Value

I’m most annoyed as an art appreciator when an artist has become so famous that just authorship matters and we stop editing the art itself—just because a famous artist made something does not make it either art or good. Likewise, finding out a “priceless” famous-named artwork is in fact not by the famous name does not make that piece inherently bad.

Quoting part of a previous post because I just got the push to go into this further. A recent Online Photographer post pointed me toward a fantastic article in The Atlantic about photography and vintage Lewis Hine print forgery.

The Royal College of Art runs an interesting exhibition each year where they display, and then sell, thousands of postcards created by different artists. The artist signs the back of the postcard so the author is only discovered after the card is purchased for £45. Only then does the value (monetary and artistic) change. Authorship shouldn’t matter this much. But it does.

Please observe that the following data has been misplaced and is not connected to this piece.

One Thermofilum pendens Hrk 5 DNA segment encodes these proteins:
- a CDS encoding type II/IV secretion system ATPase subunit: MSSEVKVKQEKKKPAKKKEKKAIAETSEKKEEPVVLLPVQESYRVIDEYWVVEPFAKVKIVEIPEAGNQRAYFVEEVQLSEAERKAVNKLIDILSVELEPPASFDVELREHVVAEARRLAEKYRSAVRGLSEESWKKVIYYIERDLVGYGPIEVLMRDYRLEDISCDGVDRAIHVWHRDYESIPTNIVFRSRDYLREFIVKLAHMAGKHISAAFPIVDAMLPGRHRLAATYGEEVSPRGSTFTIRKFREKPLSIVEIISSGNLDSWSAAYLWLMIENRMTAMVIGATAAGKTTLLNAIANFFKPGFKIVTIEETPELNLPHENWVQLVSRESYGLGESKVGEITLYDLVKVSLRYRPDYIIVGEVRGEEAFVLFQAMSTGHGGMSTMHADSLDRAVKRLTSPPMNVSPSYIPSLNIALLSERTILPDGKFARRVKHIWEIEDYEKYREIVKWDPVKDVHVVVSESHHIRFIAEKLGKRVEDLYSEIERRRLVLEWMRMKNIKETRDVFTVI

Photography is even more bizarre. It’s not just about who took the photo, it’s about who printed it and when. None of which has to do with the actual quality of the piece. In fact, the driving force to the investigation into the non-vintage “vintage” prints purchased the prints originally because they were the best-available prints on the market.

There hadn’t been a body of beautiful prints like these. The market needed them. We thought they were amazing.

To me, those are the reasons why anyone should buy art. There’s nothing about value or reselling. It should all be about the quality of the work and the purchaser’s reaction to it. Leave the value out of it and go with what you like.

I suspect the problem here is that most people lack taste and so they end up using a different metric for what they should buy and own. And for better or for worse, that metric is monetary value.

If you’re buying art because of who made it or what it’s worth, you’re not curating your collection with artistic intent. Museums do not curate their collections based on the market value of their pieces and unless they’re doing a retrospective in order to show an artist’s growth/process/evolution, it’s not about grouping everything an artist has ever done.

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One response to “Value

  1. Pingback: Obviousness, Elitism, and Taste | n j w v

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